WNCC’s Panduro indicators to play baseball at Pittsburg State –


Western Nebraska Community College’s Paul Panduro has been playing baseball since he was four years old and has been in the Scottsbluff community for all of his 21 years.

Panduro will continue part of that as he begins a new adventure next fall after signing to continue playing baseball at Pittsburg State University in Pittsburg, Kansas, a Division II powerhouse.

Panduro is excited that he gets to continue his baseball playing at the collegiate level. Panduro is the first in his family to go to college, so he just wants to make his family happy.

“Going to Pitt State will do a lot of things for me. It will open new beginnings and new doors, even get a degree in criminal justice,” Panduro said. “Being the first person to go to college in my family is really important and I just want to make my parents happy in going to Pitt State and getting my degree to continue my baseball career. It will be super hard. I am nervous because I never left Scottsbluff, Nebraska, in my life. I am 21 years old and never left. I think it will be good.”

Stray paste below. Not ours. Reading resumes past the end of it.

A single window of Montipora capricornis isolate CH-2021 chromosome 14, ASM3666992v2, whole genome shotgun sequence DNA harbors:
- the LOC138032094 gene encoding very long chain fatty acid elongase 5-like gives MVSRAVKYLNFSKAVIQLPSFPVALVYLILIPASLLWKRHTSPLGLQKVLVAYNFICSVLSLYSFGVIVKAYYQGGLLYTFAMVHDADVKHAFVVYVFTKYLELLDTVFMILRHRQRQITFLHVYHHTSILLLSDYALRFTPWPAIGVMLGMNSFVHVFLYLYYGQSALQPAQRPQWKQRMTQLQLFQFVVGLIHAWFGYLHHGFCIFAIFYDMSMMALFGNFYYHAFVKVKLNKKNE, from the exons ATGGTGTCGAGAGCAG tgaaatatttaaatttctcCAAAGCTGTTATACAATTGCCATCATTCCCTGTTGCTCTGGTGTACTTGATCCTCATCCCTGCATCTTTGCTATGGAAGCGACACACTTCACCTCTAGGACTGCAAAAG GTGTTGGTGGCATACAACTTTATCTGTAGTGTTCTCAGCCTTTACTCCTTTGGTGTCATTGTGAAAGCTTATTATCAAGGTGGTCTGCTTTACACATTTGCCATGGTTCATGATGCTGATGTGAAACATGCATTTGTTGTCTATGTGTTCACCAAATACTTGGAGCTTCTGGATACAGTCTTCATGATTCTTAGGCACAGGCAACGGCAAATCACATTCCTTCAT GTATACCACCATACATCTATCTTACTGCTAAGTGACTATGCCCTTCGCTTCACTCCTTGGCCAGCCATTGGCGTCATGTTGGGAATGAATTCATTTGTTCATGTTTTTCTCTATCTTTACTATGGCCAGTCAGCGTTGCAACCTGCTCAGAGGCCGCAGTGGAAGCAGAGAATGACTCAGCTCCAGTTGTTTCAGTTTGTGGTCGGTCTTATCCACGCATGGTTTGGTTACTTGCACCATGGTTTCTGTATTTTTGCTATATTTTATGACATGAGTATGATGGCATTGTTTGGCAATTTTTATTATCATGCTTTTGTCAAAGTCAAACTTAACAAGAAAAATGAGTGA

Panduro said the decision was easy to play at Pittsburg State after seeing how the town supports the college.

“At first when coach mentioned Pitt State, I was ‘where is that at?”,” he said. “The, coach Bob Fornelli ended up calling me in December and he said you should make a visit here in January. I said for sure. So, we went there and the first thing I noticed about the town was they were really supportive of the school. Nothing of Kansas or Kansas State University, it was just Pitt State University. Eating at the restaurants, they had the school colors with the logos and everything. Every corner we stopped by had a gorilla. Every corner. There probably are more gorillas than people.”